6.61      As Ms Rose from the Sustainable Energy Association observed:

Energy infrastructure and the people who invest in energy infrastructure are looking decades out. The lack of understanding of what the policy may look like decades from now is a serious inhibitor to investment, without a doubt.[85]

6.62      Similarly, the Energy Supply Association of Australia submitted that:

Long-term signals for investment would assist all sectors of the economy to provide abatement. The energy industry in particular is made up of capital‑intensive, long-lived assets. The ERF should provide certainty that tenders for abatement can be made that extend beyond the current 2020 target date. This is crucial when some methodologies may take several years to design and implement, and may also have a long payback period. The ERF should take a long-term, strategic approach to ensure that all industries can participate and find ways to provide low-cost, measurable and verifiable abatement.[86]

6.63      As Mr Bernie Fraser, Chair of the Climate Change Authority told the committee:

There is a long haul element to this challenge of climate change, and that requires budgetary and other commitments from governments over long periods of time—periods of time that run to decades not just the period of the forward estimates.[87]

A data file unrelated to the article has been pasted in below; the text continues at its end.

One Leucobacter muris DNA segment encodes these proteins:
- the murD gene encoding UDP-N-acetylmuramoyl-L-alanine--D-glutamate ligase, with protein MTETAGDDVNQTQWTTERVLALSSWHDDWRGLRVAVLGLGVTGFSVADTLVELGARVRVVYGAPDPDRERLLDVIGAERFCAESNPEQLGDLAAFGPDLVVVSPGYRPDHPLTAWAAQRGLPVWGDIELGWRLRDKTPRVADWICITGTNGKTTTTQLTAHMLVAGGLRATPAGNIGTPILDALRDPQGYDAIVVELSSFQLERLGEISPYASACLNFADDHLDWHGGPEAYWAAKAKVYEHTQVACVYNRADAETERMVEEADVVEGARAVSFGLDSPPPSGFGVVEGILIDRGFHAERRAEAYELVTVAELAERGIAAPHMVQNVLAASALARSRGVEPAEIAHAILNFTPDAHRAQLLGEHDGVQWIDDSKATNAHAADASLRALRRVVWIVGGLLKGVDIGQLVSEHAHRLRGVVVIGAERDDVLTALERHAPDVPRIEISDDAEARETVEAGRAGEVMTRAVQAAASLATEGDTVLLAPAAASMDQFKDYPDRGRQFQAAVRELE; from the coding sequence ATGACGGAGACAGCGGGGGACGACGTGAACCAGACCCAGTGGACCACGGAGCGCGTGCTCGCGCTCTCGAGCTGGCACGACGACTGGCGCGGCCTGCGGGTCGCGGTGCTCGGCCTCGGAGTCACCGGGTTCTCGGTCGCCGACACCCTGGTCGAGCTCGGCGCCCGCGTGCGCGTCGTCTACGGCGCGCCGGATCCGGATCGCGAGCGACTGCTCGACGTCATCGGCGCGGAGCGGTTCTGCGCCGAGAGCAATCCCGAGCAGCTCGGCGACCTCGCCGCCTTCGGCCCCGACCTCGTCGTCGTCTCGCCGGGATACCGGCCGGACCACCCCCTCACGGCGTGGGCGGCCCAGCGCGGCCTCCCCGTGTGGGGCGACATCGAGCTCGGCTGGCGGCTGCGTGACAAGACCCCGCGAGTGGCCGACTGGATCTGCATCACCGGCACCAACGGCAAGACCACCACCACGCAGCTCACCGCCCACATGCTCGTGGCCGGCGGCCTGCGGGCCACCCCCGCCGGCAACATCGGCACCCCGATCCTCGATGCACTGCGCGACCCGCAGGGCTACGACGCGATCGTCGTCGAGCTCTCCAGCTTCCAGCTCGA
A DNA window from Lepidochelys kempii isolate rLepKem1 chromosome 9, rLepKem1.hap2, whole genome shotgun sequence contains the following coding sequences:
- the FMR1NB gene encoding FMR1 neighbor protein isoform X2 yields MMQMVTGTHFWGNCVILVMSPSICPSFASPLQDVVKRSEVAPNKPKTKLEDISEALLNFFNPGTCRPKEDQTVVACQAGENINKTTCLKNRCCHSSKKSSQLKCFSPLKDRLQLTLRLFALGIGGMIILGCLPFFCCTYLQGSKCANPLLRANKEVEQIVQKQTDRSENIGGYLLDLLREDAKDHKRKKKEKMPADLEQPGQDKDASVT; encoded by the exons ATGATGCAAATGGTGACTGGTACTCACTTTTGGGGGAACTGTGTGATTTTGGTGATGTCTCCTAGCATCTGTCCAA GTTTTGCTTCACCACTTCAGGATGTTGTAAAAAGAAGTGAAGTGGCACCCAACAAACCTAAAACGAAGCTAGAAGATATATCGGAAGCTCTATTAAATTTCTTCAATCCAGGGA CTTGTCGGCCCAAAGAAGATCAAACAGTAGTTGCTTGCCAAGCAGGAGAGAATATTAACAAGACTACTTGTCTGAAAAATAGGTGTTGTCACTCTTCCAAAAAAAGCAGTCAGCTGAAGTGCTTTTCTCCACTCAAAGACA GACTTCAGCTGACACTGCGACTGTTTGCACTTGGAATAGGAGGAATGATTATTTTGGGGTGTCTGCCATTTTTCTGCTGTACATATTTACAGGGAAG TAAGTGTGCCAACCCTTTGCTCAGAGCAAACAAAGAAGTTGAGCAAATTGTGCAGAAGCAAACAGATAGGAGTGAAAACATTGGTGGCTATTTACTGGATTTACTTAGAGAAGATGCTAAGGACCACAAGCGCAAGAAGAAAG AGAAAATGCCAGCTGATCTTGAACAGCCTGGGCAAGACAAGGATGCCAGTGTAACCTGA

Future scalability and increasing targets

6.64      As outlined elsewhere in this report, many submissions and the Climate Change Authority recommended that Australia increase its emissions reductions targets. However, many witnesses and submitters were concerned as to whether the Direct Action Plan could be 'scaled up' as Australia needs to make stronger emissions reductions in the future.[88] For example, the IGCC submitted that 'a policy framework that can respond to deeper targets, at relatively low cost is a fundamental requirement of any long-term policy framework'.[89]

6.65      Professor Frank Jotzo:

If you fast forward and you were to try to imagine a system where you wanted to halve Australia's emissions by way of a subsidy scheme, you would need enormous amounts of fiscal revenue to support that, even if you could address all of the other problems that have been identified...[90]

6.66      Ms Rose from the Sustainable Energy Association expressed similar concerns that the ERF is designed for 5% for 2020 'and not beyond'. She acknowledged that:

There are aspects of it that certainly could be expanded beyond 2020 if that is the choice, but one of our serious concerns is that we do not have any of that visibility or transparency.[91]

6.67      In this context, the Grattan Institute submitted that:

The Direct Action Plan as published is focused only the five per cent, 2020 target, although there is no fundamental reason why it could not be expanded to meet conditional 2020 targets or longer term targets to which the Government may commit...[92]

6.68      On the issue of scalability, the Department advised that: